Women make tech a wonderful place to be
Hannah Malone, a long-standing member of the Digital Technologies Skills Group at Skills Development Scotland, focuses on the issue of gender for her second exclusive FutureScot column.
Despite the good news that the number of females working in tech has risen from 18% to 23% in recent years, there is still so much we collectively have to do – government, public sector and industry – to plug this worrying gender skills gap.
We need to pursue gender diversity, not just because it is the morally and socially right thing to do, but also because diversity benefits us all. Diverse teams build better products and services – anyone remember the Apple health app that claimed to solve all your health issues yet had nothing in it about menstruation? And how about the fact the very first attempts at voice recognition did not respond to women because the designers who tested the products were all male!
Diverse teams are also more productive, increasing the profitability of business, which ultimately leads to better economic development and improved wellbeing of wider society as a whole.
Despite these obvious benefits, our pipeline of female tech talent remains as leaky as ever, with girls and women dropping out at every key career decision and transition point. It’s therefore vital that we all think about gender, not only from a young age when subject and career choices are being made, but also at other important life stages to ensure we are as inclusive as possible.
At schools, we need to lift digital skills out of the computer science class and get them blended into other subjects such as art, music, English, PE and other areas that appeal more to girls. Schools also need to think about where they are taught, not just how they are taught, to make sure they are accessible and attractive to all.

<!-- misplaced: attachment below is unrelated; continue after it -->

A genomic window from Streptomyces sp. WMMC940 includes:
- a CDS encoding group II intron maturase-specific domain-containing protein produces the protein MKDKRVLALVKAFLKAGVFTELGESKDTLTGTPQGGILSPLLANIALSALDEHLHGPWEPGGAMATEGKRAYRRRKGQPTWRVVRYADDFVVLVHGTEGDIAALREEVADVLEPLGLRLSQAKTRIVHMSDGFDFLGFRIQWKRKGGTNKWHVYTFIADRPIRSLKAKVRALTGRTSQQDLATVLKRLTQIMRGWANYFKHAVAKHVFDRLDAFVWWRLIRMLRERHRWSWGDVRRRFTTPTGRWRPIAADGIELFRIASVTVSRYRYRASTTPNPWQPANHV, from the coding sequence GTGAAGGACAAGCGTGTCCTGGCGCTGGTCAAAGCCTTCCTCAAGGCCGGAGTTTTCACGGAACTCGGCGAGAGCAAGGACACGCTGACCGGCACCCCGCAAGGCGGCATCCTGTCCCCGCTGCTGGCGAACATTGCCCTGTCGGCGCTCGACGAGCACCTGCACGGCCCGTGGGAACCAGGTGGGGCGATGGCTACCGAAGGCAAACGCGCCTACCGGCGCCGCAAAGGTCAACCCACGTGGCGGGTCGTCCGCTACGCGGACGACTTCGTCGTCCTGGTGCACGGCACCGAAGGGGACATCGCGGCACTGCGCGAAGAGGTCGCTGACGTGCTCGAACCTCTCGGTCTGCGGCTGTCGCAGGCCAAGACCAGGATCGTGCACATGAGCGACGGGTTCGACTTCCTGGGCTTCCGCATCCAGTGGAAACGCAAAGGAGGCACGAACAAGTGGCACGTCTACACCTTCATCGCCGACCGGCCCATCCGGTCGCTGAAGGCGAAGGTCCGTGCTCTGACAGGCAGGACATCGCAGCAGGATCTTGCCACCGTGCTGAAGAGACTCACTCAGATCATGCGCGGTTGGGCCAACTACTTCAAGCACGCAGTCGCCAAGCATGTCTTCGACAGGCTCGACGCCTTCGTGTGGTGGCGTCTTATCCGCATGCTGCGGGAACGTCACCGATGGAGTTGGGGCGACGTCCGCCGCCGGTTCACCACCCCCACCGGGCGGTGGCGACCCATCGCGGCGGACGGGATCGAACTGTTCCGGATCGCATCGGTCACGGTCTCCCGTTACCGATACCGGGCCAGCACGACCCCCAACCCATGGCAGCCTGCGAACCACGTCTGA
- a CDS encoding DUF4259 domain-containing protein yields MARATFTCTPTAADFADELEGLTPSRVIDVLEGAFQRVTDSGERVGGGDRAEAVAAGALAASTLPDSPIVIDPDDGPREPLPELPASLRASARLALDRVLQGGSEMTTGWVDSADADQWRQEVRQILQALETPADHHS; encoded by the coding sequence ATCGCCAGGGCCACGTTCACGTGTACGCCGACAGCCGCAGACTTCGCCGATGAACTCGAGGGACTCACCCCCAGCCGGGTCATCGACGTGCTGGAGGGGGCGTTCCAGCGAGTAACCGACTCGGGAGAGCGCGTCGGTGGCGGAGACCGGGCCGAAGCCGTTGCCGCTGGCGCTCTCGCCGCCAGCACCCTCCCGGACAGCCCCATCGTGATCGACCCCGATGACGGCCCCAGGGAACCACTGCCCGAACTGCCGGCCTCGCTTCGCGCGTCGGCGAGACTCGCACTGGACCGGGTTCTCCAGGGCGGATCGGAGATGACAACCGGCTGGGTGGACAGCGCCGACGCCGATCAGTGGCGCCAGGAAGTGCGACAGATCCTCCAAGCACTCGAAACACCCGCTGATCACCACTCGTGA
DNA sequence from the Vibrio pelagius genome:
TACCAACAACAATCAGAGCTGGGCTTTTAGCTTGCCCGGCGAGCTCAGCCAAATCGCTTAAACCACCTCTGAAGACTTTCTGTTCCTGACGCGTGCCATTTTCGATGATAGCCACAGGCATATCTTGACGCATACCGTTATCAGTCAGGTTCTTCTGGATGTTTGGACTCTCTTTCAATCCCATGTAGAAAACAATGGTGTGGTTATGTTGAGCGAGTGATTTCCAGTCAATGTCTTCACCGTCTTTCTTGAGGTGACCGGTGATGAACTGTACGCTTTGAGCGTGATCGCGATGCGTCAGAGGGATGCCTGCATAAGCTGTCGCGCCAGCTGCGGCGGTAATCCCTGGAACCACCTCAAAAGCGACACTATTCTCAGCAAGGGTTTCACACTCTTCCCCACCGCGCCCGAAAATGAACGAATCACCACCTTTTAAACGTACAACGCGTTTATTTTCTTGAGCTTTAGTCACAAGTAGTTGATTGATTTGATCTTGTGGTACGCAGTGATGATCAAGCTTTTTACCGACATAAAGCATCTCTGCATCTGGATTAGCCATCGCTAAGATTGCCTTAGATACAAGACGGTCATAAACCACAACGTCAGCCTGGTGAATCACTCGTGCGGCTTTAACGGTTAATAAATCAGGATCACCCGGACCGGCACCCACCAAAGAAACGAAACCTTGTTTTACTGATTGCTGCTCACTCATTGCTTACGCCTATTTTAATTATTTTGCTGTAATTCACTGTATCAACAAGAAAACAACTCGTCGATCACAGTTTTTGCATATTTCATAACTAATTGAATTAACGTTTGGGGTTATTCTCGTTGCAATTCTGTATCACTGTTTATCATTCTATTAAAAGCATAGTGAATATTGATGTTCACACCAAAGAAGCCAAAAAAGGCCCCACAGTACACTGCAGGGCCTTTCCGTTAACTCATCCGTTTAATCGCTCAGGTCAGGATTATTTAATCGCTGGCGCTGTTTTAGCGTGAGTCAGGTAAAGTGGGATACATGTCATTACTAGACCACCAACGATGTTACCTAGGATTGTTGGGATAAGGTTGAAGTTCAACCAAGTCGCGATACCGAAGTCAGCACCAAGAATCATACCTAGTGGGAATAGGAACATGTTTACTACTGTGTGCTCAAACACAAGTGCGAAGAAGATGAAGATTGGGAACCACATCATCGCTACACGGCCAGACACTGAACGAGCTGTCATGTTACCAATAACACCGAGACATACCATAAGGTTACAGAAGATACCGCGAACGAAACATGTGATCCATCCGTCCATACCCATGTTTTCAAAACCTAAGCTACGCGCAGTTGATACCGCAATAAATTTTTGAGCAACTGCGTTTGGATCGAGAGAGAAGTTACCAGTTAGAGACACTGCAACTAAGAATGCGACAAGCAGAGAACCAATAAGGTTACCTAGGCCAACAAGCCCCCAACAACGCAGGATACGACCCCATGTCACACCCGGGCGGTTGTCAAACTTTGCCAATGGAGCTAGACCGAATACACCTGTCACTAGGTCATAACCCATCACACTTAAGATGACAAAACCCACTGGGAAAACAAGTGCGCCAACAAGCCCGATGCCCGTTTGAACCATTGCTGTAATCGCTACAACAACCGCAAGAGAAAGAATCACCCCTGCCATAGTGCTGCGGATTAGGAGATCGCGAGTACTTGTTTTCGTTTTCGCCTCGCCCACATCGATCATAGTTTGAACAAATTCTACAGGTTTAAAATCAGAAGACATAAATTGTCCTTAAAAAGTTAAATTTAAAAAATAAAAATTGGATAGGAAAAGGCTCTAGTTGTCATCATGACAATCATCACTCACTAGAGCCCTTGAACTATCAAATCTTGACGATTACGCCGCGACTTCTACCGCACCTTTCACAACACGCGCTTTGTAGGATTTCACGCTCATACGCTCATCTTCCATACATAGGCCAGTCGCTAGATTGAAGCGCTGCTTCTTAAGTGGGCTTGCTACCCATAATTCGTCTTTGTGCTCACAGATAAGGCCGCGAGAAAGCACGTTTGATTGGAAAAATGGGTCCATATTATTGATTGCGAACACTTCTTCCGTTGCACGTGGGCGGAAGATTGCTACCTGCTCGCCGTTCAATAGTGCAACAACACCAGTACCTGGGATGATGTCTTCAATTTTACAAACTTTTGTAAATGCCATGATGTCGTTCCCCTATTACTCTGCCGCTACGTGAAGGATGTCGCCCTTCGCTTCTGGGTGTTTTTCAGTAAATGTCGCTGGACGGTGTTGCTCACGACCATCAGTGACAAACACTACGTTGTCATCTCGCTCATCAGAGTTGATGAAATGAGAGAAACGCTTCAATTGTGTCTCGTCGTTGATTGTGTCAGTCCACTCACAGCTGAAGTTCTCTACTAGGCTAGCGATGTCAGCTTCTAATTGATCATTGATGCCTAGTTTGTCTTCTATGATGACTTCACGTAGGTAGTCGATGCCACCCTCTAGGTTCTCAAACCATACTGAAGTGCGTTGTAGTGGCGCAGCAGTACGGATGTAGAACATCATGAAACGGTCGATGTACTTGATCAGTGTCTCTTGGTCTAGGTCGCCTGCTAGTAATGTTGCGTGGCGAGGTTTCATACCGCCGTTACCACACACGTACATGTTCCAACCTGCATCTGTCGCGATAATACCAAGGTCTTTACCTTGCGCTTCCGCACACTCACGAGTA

But early years is only part of the problem, and we as an industry have to do a lot more to attract and retain older females in tech. We need to ensure our recruitment adverts appeal specifically to women. We need to make sure upskilling and reskilling courses are easy to access for females by considering childcare and online learning. We need to ensure we offer flexible and inspiring working environments which are not only attractive to women, but also help and enhance work life balance.
We need to continually myth bust the idea that tech staff work alone in dark basements, wearing hoodies, getting up to no good online when in fact “digital humans” are doing so much more and so much good in the world.
Recent research found that there were many aspects of digital jobs that should appeal to females, but they’re not widely promoted such as teamwork, problem solving, making a difference, and being creative. We need to do more to push these softer meta skills as well as the obvious technical capabilities we require.
We must be cognisant of the subliminal and negative message we send out through our marketing and communication activity, making sure there is no negative unconscious bias which can turn women off working in the sector. And there is a business benefit to doing that as well – Google research in the US found that YouTube videos featuring at least as many female characters as male ones yielded 30% more views than other videos, proving that creative marketing which is more inclusive delivers better results.
We as an industry need to lead on diversity and inclusion from the top. This is not just an HR issue….it’s everybody’s issue. Let’s reassess what good looks like, demand diversity as part of any recruitment shortlist, offer mentoring opportunities, get female employees out there being advocates for what we do, consider how we communicate about our industry, and gather the data and use the insights – practice what we preach – to help women make the tech world a better place to work.
SDS has created a range of resources to help others work towards plugging the gender skills gap. Check out their teacher resource pack, role model resources and their best practice guide. And why don’t you get your female employees involved with their Digital World campaign either as a case study, advocate or even a mentor.